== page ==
NOTE: this is a guest blog post by activist and writer Harold Linde who helped design the pioneering permaculture-based campus for the Environmental Charter High School in California.
ECHS was one of six finalists (from more than 1,000 applications) in a national competition to have President Obama give the commencement address. Despite narrowly missing out to president, they received perhaps the more passionate speaker — Secretary Solis.
A seasoned environmental advocate herself (she received the John F. Kennedy Profile in Courage Award in 2000), Solis is a native of Southern California. And like ECHS, Solis achieved greatness despite her less-than-ideal conditions growing up. She was the third of seven siblings of immigrant parents from Nicaragua and Mexico.
Despite a tiny, humble size (450 students) and urban-backwater location (Lawndale, Calif.), ECHS boasts one of the most visionary environmental campuses in the nation.The ECHS campus was designed as an interconnected system based on the principles of permaculture.
Campus features include: rainwater catchment systems, fruit-tree “vending machines,” organic gardens that supplement student lunches, an outdoor amphitheater made of recycled concrete, natural-material cobb benches, seasonal campus stream and wetlands, living fences, a bicycle workshop, composting and vermiculture (worm) stations, multi-material recycling collection points, biodiesel refinery, student-created murals, a floating laboratory buoyed by discarded plastic soda bottles, and a tour guided by student docents — all in an ultra-urbanized region of south Los Angeles.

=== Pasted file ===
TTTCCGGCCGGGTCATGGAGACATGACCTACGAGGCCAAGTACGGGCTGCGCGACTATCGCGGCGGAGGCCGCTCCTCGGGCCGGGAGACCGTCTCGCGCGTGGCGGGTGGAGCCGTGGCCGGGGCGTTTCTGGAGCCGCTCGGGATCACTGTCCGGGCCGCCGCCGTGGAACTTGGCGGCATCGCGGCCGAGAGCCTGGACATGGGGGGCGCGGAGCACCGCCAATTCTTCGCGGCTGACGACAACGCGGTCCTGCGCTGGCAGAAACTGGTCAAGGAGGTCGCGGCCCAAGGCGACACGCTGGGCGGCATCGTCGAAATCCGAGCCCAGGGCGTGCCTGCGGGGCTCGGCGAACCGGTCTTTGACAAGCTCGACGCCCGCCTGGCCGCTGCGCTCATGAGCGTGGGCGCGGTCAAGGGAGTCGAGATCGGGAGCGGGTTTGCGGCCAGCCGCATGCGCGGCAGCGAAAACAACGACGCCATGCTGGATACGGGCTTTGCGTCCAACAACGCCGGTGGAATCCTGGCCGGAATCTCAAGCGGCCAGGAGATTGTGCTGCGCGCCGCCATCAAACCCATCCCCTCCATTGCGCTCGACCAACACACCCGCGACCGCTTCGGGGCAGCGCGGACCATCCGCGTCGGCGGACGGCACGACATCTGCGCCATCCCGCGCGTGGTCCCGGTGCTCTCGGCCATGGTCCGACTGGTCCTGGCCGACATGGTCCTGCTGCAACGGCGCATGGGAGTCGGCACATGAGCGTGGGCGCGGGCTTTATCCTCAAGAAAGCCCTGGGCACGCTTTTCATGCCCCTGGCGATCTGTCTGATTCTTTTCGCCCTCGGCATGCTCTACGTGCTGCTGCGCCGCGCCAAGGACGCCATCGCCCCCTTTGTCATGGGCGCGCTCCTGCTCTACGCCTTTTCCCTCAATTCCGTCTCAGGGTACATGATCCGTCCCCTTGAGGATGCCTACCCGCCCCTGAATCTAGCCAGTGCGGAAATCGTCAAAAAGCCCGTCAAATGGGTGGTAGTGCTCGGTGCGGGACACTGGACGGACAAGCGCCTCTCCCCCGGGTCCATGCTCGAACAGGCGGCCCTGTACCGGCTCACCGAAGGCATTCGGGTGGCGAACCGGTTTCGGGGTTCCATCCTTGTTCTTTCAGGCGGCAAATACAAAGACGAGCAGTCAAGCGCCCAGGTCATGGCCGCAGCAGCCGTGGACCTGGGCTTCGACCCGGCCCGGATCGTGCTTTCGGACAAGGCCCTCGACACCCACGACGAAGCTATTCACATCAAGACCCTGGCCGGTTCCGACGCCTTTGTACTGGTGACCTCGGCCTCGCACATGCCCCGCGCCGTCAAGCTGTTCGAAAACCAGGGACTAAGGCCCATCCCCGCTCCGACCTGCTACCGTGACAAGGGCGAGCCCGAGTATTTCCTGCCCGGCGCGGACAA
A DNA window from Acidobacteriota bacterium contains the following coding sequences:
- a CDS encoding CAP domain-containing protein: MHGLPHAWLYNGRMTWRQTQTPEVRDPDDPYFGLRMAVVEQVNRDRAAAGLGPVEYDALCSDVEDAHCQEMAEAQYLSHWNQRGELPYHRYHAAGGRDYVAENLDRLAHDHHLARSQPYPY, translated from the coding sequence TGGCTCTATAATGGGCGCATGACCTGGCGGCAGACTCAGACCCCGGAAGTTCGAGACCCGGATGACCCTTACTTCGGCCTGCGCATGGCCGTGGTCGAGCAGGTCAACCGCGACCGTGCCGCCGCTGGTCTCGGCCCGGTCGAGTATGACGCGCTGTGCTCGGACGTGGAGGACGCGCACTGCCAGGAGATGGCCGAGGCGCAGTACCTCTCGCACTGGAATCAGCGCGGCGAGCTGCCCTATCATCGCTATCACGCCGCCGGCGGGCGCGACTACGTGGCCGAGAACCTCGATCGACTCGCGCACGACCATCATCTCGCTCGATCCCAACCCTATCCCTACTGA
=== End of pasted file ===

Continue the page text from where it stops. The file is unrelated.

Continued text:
Besides a rigorous traditional academic curriculum, all ECHS students become familiar with environmental science, hands-on principles in sustainable living, and an extended learning outdoor education trip each year.
ECHS also hosts a “Green Ambassadors” program, which trains students in become young environmental community leaders. Their mission is “to educate and motivate youth, inspiring them to set a green example in their communities through open idea exchange and social action.” The Green Ambassadors were featured in Sundance Channels first season of the eco-doc series Big Ideas for a Small Planet.
ECHS also is ranked in top 3 percent of public high schools by U.S. News and World Report, received the Environmental Protection Agency Environmental Award, and the California Department of Education Service-Learning Award.
During her speech, Solis recounted how a high school guidance counselor recommended that she “was not college material” and should “become a secretary like her older sister.” She followed his advice — becoming the first female Hispanic senior cabinet member in U.S. history.
Following in her footsteps, the Environmental Charter High School has also propelled itself from obscure origins to becoming a role model of environmental leadership, service and literacy.
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